Cydney Baron

I've always considered myself to be very fortunate.

And this time of year is a great reminder of that.

Thanksgiving is just days away and, of course, that always makes us take inventory of the things things and people in our lives.

But this week is something else, something I celebrate every year.

My media-versary.

This week marks five years spent working as a reporter.

It seems like such a small window of time — but also like a lifetime.

I remember the feeling of seeing my byline in print for the first time.

It was a crime story. It was above the fold. It had my name on it.

And I was hooked.

I remember buying something like eight copies of that particular issue, and making all of my friends and family do the same (you’re welcome, circulation department!).

While I no longer buy papers in bulk, I still smile every morning when I sit to read the newspaper.

My first day on the job was filled with colorful characters — something I've since learned make up every newsroom. (Have you guys met Tom?).

People were arguing about Oxford commas and two staffers nearly went to blows when a conversation about a particular news station got heated.

In my first week, one of the town's beloved matriarchs, Lucy Bell Shultz, came to welcome me, having seen a new name (mine) in print.

“Welcome to Pryor,” she said.

As politely as possible I told her, “I was actually born and raised here.”

She smiled.

“Oh, but you never really know a place until you work in their newspaper,” she said.

I knew I was exactly where I was meant to be. This was the career for me.

And now I'm getting the chance to get to know an entirely new place.

To this day, it very rarely feels like work.

Sometimes I laugh at just how bizarre the job can be.

My friends have received texts like “Busy. Got at thing with a llama," or “Ice cream. Congressman. Explain later.”

I’ve stressed editors out with messages like, “If a gang threatens to kill you, they’re probably bluffing, right?” and “I’m going to be late, my hair smells like house fire.”

I've conducted a phone interview with a U. S. congressman in the ice cream aisle of the grocery store and recently found myself sitting in the floor of my gym for a phone interview with a local senator.

(The fact that my gym buddies just patiently stepped over me and didn't question what I was doing, speaks volumes about the patience and understanding of the folks in my life.)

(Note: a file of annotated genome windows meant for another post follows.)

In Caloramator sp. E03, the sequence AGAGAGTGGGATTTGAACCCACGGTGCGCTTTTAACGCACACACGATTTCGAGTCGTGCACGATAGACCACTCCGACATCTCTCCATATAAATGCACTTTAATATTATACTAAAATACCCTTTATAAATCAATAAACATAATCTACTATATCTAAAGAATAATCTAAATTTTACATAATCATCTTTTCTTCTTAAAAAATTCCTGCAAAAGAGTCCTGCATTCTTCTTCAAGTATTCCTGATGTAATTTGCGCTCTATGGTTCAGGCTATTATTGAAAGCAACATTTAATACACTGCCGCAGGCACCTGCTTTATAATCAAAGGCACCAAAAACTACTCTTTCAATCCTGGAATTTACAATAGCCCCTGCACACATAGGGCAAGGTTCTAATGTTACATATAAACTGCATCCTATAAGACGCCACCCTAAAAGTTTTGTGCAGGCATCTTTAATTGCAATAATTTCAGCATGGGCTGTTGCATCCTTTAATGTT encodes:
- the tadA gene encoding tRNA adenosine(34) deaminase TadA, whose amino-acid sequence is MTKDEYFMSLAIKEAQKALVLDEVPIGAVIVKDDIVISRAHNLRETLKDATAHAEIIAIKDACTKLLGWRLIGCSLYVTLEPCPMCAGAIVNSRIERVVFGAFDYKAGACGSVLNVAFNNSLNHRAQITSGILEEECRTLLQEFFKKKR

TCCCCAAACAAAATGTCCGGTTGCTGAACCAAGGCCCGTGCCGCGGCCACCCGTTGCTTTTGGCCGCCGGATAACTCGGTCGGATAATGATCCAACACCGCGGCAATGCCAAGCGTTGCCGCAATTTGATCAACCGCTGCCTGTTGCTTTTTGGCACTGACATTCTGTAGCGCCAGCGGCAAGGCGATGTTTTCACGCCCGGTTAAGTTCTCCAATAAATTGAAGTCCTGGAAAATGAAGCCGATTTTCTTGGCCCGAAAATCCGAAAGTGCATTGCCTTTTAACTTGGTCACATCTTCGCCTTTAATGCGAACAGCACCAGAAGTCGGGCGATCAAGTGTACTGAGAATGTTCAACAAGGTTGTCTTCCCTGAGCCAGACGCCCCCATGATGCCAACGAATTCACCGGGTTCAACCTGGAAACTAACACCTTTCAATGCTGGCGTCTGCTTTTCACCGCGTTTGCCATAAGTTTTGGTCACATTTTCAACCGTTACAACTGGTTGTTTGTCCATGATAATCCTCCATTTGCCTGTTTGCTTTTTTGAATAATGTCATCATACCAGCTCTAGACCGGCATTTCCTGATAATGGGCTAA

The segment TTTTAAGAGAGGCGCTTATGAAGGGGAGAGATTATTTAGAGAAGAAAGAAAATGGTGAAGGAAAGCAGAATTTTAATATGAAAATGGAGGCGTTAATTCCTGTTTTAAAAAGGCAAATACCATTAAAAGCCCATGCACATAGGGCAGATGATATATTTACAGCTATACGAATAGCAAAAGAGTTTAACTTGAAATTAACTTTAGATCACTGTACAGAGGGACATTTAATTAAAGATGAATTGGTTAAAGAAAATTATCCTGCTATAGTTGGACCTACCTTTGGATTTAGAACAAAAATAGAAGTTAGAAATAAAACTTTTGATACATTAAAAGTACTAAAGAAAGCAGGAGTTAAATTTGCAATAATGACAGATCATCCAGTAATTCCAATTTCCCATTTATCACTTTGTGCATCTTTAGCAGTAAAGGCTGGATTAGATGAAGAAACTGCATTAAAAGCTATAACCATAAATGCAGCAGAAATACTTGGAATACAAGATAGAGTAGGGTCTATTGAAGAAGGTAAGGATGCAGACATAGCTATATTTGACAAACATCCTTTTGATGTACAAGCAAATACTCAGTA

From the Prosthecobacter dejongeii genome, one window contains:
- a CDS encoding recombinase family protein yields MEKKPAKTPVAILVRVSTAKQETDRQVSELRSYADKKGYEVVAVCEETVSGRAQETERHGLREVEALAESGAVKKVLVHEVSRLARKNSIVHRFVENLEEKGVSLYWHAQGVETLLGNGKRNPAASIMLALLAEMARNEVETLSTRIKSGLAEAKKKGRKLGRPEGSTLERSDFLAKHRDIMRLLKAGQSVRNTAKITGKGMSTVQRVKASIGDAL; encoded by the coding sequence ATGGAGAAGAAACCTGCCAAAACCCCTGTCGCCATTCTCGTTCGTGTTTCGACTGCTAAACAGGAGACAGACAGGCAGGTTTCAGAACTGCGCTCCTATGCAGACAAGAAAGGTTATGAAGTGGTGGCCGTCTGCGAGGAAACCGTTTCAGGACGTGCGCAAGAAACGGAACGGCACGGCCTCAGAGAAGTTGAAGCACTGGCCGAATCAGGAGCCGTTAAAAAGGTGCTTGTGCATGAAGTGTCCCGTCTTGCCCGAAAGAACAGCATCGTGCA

In this job there's good, bad, ugly —and a whole lot of weird.

I am thankful for every second of this weirdness.

Since my first day, a lot has changed.

I've changed, my writing has changed and my location has changed.

Our country has changed.

The word media has become an insult and there's a lot of news about fake news.

I'm thankful that when people say "media" they don't typically mean me.

More often I get called "Newspaper Girl" or "The gal from the Progress."

I'm thankful to work in communities that value local news as much as I do.

I’m thankful I get to follow my passion and do what I feel is important work.

In thinking about this column I came across some words of wisdom from a Journalism professor in Missouri.

He said —

"Every day in communities across the nation, reporters, editors, photographers and designers toil thanklessly to keep us informed. Reporters sit through interminable public meetings, keep watchful eye on school boards and city councils, water districts and non-profits. They ask difficult questions of people less than thrilled to answer them, challenge assumptions, scrutinize assertions and shine bright light into dark corners of society. In doing so they provide an indispensable service to the democracy, offering its citizens an opportunity to inform themselves about the events of the day in a way that brings them meaning."

And that’s it, really. That’s why I do what I do—why I love what I do.

Our job is also storytelling, chronicling a community’s history. From birth announcements to obituaries and all the memories in between, newspapers are there to capture it.

This Newspaper Girl is thankful for the opportunity to fill that role. I'm thankful for the mentors I've found along the way and the co-workers I've shared the experience with. I’m thankful for the words of kindness, and even for the criticism.

This week I am thankful for communities that value their local newspapers.

The two need each other, really.

A community needs a newspaper. And a newspaper is nothing without community support.

This girl is nothing without a newspaper.

This Week's Circulars